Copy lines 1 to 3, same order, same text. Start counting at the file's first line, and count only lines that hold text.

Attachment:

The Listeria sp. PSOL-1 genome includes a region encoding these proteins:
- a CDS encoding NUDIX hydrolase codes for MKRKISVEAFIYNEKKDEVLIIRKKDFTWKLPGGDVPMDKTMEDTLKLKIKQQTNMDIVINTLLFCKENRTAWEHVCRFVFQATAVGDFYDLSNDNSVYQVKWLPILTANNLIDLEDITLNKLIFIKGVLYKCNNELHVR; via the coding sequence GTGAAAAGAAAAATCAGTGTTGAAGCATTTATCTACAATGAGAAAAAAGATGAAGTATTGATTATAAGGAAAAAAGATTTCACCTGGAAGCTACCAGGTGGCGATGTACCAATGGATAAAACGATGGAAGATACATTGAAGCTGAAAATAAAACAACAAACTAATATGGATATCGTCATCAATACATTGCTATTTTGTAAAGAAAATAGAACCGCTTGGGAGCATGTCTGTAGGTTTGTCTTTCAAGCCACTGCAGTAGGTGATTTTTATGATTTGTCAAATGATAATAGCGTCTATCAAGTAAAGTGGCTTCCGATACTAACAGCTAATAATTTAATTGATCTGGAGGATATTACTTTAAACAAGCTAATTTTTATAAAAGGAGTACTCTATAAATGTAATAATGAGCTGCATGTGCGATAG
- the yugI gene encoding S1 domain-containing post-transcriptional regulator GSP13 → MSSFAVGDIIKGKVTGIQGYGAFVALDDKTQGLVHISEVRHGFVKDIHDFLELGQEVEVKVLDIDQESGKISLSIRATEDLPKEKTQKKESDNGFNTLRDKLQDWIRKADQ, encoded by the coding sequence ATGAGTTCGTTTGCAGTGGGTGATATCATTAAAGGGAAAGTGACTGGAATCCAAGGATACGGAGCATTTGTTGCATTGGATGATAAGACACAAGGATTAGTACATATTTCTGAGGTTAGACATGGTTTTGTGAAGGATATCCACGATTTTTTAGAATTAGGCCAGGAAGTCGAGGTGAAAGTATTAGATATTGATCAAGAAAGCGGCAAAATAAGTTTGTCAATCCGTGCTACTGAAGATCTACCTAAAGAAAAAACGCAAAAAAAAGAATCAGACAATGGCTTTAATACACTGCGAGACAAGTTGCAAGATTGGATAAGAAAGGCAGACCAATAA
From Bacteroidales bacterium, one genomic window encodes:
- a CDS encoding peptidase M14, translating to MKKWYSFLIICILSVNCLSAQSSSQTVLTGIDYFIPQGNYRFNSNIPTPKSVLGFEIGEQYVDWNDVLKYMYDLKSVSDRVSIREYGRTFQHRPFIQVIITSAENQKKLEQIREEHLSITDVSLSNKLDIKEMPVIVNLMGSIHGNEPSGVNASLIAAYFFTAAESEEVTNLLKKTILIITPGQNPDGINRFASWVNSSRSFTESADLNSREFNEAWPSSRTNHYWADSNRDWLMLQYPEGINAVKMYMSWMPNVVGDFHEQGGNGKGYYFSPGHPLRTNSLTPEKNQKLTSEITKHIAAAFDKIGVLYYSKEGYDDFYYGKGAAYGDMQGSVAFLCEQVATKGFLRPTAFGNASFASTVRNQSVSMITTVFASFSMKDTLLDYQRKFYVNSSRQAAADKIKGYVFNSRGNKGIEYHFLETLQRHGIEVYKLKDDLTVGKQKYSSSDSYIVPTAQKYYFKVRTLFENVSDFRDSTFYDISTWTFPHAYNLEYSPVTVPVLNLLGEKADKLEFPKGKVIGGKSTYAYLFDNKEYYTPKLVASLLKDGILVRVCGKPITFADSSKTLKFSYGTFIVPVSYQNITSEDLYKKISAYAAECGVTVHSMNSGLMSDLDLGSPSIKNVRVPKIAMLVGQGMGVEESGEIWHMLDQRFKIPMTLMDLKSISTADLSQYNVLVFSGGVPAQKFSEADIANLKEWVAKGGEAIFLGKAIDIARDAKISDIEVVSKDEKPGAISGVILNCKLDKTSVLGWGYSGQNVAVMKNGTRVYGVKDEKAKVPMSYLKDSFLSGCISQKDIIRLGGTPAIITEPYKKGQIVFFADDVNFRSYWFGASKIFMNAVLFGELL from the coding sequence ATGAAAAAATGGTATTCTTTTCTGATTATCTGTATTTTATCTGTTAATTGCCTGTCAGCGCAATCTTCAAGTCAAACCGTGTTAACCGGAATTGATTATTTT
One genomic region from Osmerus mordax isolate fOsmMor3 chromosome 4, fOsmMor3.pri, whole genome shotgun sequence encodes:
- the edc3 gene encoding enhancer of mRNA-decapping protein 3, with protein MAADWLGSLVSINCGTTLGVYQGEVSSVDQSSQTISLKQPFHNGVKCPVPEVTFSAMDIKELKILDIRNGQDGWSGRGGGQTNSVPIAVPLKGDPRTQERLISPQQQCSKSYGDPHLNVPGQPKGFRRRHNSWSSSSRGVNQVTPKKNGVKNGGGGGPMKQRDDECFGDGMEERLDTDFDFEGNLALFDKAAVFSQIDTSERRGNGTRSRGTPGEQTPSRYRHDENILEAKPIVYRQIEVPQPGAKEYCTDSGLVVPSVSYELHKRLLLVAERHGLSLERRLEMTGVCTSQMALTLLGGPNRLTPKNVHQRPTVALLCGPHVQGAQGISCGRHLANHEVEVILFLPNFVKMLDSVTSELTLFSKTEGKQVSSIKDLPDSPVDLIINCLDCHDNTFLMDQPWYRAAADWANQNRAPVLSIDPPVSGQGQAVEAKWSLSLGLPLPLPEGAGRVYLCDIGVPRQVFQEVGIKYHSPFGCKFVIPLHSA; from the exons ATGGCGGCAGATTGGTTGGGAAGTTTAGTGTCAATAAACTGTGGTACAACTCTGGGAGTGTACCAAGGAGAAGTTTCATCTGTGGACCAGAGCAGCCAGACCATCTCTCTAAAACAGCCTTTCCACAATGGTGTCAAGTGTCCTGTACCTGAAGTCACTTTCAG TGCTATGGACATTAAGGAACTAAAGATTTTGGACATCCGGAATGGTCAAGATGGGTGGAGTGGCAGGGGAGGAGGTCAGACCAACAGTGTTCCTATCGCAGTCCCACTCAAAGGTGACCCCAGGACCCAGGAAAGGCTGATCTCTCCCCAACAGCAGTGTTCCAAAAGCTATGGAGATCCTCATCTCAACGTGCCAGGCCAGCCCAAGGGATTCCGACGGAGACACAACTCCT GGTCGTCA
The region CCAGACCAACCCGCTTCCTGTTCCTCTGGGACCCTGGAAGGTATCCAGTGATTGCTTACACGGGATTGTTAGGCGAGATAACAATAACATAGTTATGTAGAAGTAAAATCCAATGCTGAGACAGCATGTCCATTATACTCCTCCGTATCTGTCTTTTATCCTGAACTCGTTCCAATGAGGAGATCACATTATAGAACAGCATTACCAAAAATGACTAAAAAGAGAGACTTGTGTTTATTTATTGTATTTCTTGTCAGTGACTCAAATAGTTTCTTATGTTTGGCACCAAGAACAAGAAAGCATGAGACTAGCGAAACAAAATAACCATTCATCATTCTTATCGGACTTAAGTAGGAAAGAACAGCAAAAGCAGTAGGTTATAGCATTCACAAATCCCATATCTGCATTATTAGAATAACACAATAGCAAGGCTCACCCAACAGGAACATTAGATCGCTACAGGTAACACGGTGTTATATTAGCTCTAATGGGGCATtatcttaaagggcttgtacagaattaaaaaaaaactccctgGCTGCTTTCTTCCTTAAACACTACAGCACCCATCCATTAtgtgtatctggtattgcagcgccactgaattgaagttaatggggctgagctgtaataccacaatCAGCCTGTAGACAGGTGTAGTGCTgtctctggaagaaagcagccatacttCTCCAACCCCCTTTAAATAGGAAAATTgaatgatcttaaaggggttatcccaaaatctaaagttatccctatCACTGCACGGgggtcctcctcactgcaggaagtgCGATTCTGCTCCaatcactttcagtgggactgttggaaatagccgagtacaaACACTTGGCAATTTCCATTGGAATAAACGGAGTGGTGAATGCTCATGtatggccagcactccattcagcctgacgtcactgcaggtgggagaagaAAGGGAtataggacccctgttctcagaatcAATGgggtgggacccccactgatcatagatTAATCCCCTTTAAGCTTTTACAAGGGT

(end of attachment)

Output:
The Listeria sp. PSOL-1 genome includes a region encoding these proteins:
- a CDS encoding NUDIX hydrolase codes for MKRKISVEAFIYNEKKDEVLIIRKKDFTWKLPGGDVPMDKTMEDTLKLKIKQQTNMDIVINTLLFCKENRTAWEHVCRFVFQATAVGDFYDLSNDNSVYQVKWLPILTANNLIDLEDITLNKLIFIKGVLYKCNNELHVR; via the coding sequence GTGAAAAGAAAAATCAGTGTTGAAGCATTTATCTACAATGAGAAAAAAGATGAAGTATTGATTATAAGGAAAAAAGATTTCACCTGGAAGCTACCAGGTGGCGATGTACCAATGGATAAAACGATGGAAGATACATTGAAGCTGAAAATAAAACAACAAACTAATATGGATATCGTCATCAATACATTGCTATTTTGTAAAGAAAATAGAACCGCTTGGGAGCATGTCTGTAGGTTTGTCTTTCAAGCCACTGCAGTAGGTGATTTTTATGATTTGTCAAATGATAATAGCGTCTATCAAGTAAAGTGGCTTCCGATACTAACAGCTAATAATTTAATTGATCTGGAGGATATTACTTTAAACAAGCTAATTTTTATAAAAGGAGTACTCTATAAATGTAATAATGAGCTGCATGTGCGATAG
- the yugI gene encoding S1 domain-containing post-transcriptional regulator GSP13 → MSSFAVGDIIKGKVTGIQGYGAFVALDDKTQGLVHISEVRHGFVKDIHDFLELGQEVEVKVLDIDQESGKISLSIRATEDLPKEKTQKKESDNGFNTLRDKLQDWIRKADQ, encoded by the coding sequence ATGAGTTCGTTTGCAGTGGGTGATATCATTAAAGGGAAAGTGACTGGAATCCAAGGATACGGAGCATTTGTTGCATTGGATGATAAGACACAAGGATTAGTACATATTTCTGAGGTTAGACATGGTTTTGTGAAGGATATCCACGATTTTTTAGAATTAGGCCAGGAAGTCGAGGTGAAAGTATTAGATATTGATCAAGAAAGCGGCAAAATAAGTTTGTCAATCCGTGCTACTGAAGATCTACCTAAAGAAAAAACGCAAAAAAAAGAATCAGACAATGGCTTTAATACACTGCGAGACAAGTTGCAAGATTGGATAAGAAAGGCAGACCAATAA